Anand Giridharadas’ recent book, Winners Take All: The Elite Charade of Changing the World, evoked a common response from many impact investors—the desire to hide under the nearest table. His book calls out, as his subtitle not so subtly implies, that those who have economic power not only have little incentive to implement the type of structural change that will be needed to solve inequality and environmental degradation, but that they intend to profit from the implementation of more palliative reforms that actually serve to cement inequality. Consequently while in the process of looking like heroes for all their commitment to social good, they are simply leveraging these “good works” to amass even more power.
This has long been a critique of impact investors—if the wealthy just get wealthier by investing in the poor, how can the poor ever expect to get ahead? Giridharadas (repeat it three times out loud now, because you’re going to want to know it… he’s one to watch) offers many lessons for impact investors to avoid the trap of fake social change.
1. Ask yourself hard if you’re addressing symptoms, or root causes—and whose behavior you’re justifying in the process. Giridharadas argues that the perpetuation of the McKinsey model into social change efforts leads to the oversimplifications of extremely complex problems. With limited time, an insistence on limiting discourse to lists of threes (as I have done here, in his honor), no accountability to affected communities, and a desire to come up with a cheery “solution” rather than truly address a system, we are rarely scratching beyond the surface of fundamentally complex issues.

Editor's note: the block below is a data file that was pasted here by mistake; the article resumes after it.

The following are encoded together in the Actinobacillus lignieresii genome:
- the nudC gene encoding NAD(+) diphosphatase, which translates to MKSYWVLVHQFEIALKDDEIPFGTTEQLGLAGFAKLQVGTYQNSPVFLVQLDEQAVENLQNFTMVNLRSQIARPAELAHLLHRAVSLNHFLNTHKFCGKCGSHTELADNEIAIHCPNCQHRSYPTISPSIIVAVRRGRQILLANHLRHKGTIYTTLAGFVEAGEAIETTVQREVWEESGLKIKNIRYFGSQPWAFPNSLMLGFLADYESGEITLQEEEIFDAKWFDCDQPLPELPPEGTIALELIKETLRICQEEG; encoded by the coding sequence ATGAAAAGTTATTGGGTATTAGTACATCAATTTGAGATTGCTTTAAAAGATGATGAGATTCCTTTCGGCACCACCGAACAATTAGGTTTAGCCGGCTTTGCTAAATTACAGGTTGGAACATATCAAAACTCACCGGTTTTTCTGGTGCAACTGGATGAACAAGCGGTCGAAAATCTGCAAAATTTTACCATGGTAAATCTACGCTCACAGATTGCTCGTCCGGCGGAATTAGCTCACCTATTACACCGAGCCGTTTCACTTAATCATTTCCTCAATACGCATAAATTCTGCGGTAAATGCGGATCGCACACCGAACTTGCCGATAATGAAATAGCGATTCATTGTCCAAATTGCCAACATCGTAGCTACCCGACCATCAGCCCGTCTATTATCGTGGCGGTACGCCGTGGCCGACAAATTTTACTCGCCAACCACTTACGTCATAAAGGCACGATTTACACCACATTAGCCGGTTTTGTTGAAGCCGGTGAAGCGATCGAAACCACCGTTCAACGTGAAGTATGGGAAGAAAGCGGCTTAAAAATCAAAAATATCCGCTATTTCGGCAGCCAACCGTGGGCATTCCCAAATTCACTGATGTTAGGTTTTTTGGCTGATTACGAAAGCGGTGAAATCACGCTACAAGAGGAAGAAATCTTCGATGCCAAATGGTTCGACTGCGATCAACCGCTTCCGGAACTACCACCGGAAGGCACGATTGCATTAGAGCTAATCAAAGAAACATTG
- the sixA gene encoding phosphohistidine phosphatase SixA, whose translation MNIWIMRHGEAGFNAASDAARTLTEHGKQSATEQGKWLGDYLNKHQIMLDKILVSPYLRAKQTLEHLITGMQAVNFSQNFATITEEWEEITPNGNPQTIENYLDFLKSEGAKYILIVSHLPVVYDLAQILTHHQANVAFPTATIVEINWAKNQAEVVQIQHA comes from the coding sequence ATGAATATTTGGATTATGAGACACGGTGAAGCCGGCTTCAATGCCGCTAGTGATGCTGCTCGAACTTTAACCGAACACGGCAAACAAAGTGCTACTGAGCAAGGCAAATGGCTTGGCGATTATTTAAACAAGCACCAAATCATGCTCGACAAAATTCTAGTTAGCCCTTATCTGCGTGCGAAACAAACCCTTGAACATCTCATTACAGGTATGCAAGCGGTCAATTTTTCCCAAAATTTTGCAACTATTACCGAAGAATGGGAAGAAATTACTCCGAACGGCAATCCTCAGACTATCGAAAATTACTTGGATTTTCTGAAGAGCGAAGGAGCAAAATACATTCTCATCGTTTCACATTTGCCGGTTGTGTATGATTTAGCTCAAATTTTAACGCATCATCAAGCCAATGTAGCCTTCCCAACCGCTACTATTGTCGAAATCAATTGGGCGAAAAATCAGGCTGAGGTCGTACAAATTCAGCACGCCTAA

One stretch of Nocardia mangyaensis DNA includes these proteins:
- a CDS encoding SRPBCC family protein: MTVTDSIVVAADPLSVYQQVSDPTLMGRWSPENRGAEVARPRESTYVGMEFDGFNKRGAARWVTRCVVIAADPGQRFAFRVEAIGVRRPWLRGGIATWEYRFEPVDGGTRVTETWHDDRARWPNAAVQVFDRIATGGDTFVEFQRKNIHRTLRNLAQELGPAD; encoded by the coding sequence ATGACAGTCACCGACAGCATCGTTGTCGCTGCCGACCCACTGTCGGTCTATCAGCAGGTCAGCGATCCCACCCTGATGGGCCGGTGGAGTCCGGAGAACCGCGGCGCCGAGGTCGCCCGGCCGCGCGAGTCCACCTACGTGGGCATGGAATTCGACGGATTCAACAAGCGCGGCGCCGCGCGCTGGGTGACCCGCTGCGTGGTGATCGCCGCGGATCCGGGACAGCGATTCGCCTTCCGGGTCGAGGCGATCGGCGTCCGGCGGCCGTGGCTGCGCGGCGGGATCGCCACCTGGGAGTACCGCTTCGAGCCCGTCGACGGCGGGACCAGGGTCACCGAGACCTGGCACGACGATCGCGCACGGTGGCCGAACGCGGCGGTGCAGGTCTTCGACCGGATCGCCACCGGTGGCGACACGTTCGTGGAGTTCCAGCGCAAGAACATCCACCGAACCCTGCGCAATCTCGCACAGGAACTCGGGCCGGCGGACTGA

The problem is not just that these simplistic interventions only address symptoms—symptoms of course need to be addressed, too. Someone who gets kicked in the head wants an Advil, not to be told they should’ve ducked. But what these interventions more nefariously achieve is a complete letting off the hook of the perpetrator of the crime—these quick fixes simply blame the victim (and in the case of social enterprise, charge them for it). EssentiaSocil lly rather than solving actual problems and holding their perpetrators accountable, we solve what I’ll call the “aftermath problems” forced upon those in the world who have to live with the aftermath of structural societal choices—the “underlying problems”—made by the wealthiest among us.
In the book, Giridharadas gives the example of a (social?) enterprise called Even, which was designed to solve an aftermath problem. Even “helps” low-income workers with unstable income (think an Uber driver or retail worker who can’t get consistent scheduling) smooth out their income over the course of a month by saving and then doling out their income in a more predictable cycle. All for the low fee of several hundred dollars annually, or provided as a “benefit” by employers like Walmart…